GENERAL ASSEMBLY REBUFFS RICHMOND CITY COUNCIL'S PUSH FOR A RAISE

By NED OLIVER, Richmond Times-Dispatch (Metered Paywall - 20 articles a month)

A proposal that would have let Richmond City Council members increase their salaries by $10,000 died quietly this week in a General Assembly subcommittee. The measure was never part of the city’s formal legislative agenda, but Del. Delores L. McQuinn, D-Richmond, filed it last month after a council-appointed committee recommended raising the council’s $25,000 salary.


MARSHALL SPEAKS OUT AGAINST ‘ROBO-CALLS’

By TREVOR METCALFE, Danville Register & Bee

Del. Danny Marshall, R-Danville, spoke out against a string of automated phone calls from a political action committee attempting to change his vote on a public health bill. Marshall said in a news release the unidentified callers had been ringing residents on behalf of the Virginia Hospital Association PAC. In one instance, Marshall said the caller asked residents to remain on the line while they connected to Marshall’s General Assembly office in Richmond.


LOCAL LEGISLATORS SPLIT ON GUN-COMPROMISE MEASURES

By STAFF REPORT, Sun Gazette

He didn’t need their votes, but several members of the local legislative delegation deserted Gov. McAuliffe (D) on the governor’s compromise with legislative leaders on recognition of out-of-state concealed-weapons permits. State Sens. Janet Howell (D-32nd) and Barbara Favola (D-31st) were among 13 Democrats who voted against the Senate version of the compromise measure.

Federal Elections

AN EX-CONGRESSMAN'S PITCH TO A GOVERNOR TURNS INTO A 2ND DISTRICT FLAP

By DAVE RESS, Daily Press (Paywall for certain articles)

A former Republican Congressman’s pitch to a Democratic governor about where to draw the line between the 2nd and 4th congressional districts has turned into the latest clash in what’s clearly going to be a fierce fight for the GOP nomination in the 2nd Congressional District. Tom Davis, a lobbyist who represented a Northern Virginia district for 14 years, said he went on his own initiative to ask if Gov. Terry McAuliffe would be open to a tweak to a court-ordered redistricting to move Rep. Randy Forbes' hometown, Chesapeake, into the 2nd district.


JIM GILMORE ENDS PRESIDENTIAL BID

By RACHEL WEINER, Washington Post

Former Virginia governor Jim Gilmore is suspending his campaign for president, having failed to garner significant support in polls or primaries. “My campaign was intended to offer the gubernatorial experience, with the track record of a true conservative, experienced in national security, to unite the party,” Gilmore said in a statement. “I will continue to do everything I can to ensure that our next President is a free enterprise Republican who will restore our nation to greatness and keep our citizens safe.”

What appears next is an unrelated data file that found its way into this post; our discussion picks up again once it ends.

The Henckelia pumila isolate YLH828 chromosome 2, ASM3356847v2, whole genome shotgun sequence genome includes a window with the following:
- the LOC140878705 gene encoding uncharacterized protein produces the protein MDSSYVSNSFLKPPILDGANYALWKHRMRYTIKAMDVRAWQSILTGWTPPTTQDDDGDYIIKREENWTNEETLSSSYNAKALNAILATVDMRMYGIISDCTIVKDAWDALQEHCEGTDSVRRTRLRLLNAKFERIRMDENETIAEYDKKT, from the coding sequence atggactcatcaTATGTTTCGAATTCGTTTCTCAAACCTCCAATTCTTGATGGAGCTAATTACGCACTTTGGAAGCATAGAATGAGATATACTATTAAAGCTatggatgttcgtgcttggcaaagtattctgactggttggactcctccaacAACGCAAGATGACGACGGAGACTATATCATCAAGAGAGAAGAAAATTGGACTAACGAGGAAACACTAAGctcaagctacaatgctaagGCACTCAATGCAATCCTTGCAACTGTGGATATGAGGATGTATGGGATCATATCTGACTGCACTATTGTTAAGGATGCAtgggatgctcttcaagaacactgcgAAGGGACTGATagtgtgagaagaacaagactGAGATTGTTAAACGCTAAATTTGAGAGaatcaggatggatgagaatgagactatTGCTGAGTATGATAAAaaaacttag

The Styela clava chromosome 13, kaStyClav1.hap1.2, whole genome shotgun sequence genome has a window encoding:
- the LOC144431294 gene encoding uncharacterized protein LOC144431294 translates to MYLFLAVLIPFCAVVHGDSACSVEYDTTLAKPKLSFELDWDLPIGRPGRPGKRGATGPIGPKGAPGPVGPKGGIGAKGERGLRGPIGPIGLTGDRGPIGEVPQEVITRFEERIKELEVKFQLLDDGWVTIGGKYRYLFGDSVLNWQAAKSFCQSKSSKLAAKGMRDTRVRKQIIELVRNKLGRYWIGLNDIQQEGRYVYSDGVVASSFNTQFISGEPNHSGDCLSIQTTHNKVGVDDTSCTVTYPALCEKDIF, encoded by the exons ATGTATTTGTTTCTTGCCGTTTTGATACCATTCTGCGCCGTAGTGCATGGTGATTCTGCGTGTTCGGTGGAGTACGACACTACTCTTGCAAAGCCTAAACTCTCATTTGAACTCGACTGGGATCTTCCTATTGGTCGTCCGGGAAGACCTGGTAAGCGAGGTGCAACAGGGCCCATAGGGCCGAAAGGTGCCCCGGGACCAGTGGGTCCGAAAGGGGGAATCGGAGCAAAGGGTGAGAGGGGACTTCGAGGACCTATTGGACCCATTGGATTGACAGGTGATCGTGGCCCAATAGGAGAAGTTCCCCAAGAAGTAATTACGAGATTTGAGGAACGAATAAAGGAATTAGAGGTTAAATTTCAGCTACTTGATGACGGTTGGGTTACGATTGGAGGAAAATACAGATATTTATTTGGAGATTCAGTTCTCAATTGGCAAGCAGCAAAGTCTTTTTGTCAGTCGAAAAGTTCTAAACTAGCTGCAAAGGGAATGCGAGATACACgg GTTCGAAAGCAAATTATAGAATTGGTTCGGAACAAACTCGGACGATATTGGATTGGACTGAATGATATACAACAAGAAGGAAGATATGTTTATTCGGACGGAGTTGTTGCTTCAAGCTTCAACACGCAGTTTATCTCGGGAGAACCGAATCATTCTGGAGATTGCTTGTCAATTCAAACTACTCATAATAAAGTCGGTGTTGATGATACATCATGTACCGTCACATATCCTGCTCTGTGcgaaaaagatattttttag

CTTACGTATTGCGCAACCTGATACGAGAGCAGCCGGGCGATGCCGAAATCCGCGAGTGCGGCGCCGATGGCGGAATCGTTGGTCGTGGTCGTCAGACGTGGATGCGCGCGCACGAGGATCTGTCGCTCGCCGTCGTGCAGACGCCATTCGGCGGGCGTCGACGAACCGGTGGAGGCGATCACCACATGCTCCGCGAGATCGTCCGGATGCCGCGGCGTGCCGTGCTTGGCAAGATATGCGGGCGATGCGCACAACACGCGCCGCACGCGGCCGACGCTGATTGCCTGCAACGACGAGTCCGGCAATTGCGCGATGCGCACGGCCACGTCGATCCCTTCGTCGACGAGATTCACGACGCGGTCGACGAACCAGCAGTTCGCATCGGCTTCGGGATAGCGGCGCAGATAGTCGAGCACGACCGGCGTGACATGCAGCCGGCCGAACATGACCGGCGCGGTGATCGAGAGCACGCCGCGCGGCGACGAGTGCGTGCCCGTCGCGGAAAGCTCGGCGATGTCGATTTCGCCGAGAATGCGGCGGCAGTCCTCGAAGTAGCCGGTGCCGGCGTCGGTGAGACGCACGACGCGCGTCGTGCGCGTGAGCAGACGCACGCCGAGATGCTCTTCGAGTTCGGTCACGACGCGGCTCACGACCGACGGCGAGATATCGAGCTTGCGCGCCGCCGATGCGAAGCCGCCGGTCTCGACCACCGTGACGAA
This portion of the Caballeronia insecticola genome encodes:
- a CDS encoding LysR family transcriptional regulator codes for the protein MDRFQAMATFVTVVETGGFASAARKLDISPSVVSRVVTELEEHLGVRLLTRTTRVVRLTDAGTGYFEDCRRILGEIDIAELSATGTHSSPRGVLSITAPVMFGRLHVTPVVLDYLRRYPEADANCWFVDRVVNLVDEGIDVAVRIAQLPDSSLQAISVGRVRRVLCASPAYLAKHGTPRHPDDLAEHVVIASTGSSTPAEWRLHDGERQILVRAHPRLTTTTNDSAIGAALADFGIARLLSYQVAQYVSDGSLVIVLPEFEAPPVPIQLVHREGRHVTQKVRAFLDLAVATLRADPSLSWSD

FORMER VIRGINIA GOV. GILMORE ENDS BID FOR THE WHITE HOUSE

By KATRINA LAMANSKY, Associated Press

Former Virginia Gov. Jim Gilmore says he is dropping out of the race for the White House. The Republican says in a statement he plans to support his party’s nominee and will continue to speak out about what he called the dangers of electing Hillary Clinton or Bernie Sanders, the two candidates for the Democratic nomination.


GILMORE ENDS LONG-SHOT PRESIDENTIAL CAMPAIGN

By ANDREW CAIN, Richmond Times-Dispatch (Metered Paywall - 20 articles a month)

Former Virginia Gov. Jim Gilmore said Friday that he is suspending his long-shot campaign for the Republican presidential nomination after dismal showings in Iowa and New Hampshire. Gilmore, governor from 1998 to 2002, ran a seemingly quixotic campaign, rarely qualifying for even the undercard contests in televised debates. He received 12 votes in the Iowa caucuses and 133 votes Tuesday in the New Hampshire primary.


SCOTT TAYLOR: MCAULIFFE WAS LOBBIED TO DRAW RANDY FORBES INTO RIGELL'S DISTRICT

By PATRICK WILSON , Virginian-Pilot (Metered Paywall - 10 articles a month)

State Del. Scott Taylor, headed for a primary battle with U.S. Rep. Randy Forbes in an open congressional district, said Friday that a surrogate for Forbes tried to get Gov. Terry McAuliffe’s office to draw Forbes into the district. Former U.S. Rep. Tom Davis made the call. Davis on Friday said he was simply inquiring on his own and not at the direction of Forbes.

Congress